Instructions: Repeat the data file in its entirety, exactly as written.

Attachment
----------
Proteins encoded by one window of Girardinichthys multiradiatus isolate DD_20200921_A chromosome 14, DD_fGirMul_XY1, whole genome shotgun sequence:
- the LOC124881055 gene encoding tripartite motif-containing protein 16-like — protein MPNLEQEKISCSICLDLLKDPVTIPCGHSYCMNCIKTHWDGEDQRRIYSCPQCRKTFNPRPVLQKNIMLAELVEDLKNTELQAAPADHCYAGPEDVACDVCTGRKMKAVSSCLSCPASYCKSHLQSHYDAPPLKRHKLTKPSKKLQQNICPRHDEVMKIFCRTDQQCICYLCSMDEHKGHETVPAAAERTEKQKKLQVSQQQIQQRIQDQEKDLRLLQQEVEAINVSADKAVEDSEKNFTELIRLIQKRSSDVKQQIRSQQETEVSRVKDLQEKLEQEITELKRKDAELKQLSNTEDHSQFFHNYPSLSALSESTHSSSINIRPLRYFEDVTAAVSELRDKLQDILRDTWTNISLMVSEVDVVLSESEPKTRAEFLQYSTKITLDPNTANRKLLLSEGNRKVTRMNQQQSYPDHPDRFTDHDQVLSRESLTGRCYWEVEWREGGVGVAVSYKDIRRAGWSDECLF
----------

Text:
Proteins encoded by one window of Girardinichthys multiradiatus isolate DD_20200921_A chromosome 14, DD_fGirMul_XY1, whole genome shotgun sequence:
- the LOC124881055 gene encoding tripartite motif-containing protein 16-like — protein MPNLEQEKISCSICLDLLKDPVTIPCGHSYCMNCIKTHWDGEDQRRIYSCPQCRKTFNPRPVLQKNIMLAELVEDLKNTELQAAPADHCYAGPEDVACDVCTGRKMKAVSSCLSCPASYCKSHLQSHYDAPPLKRHKLTKPSKKLQQNICPRHDEVMKIFCRTDQQCICYLCSMDEHKGHETVPAAAERTEKQKKLQVSQQQIQQRIQDQEKDLRLLQQEVEAINVSADKAVEDSEKNFTELIRLIQKRSSDVKQQIRSQQETEVSRVKDLQEKLEQEITELKRKDAELKQLSNTEDHSQFFHNYPSLSALSESTHSSSINIRPLRYFEDVTAAVSELRDKLQDILRDTWTNISLMVSEVDVVLSESEPKTRAEFLQYSTKITLDPNTANRKLLLSEGNRKVTRMNQQQSYPDHPDRFTDHDQVLSRESLTGRCYWEVEWREGGVGVAVSYKDIRRAGWSDECLF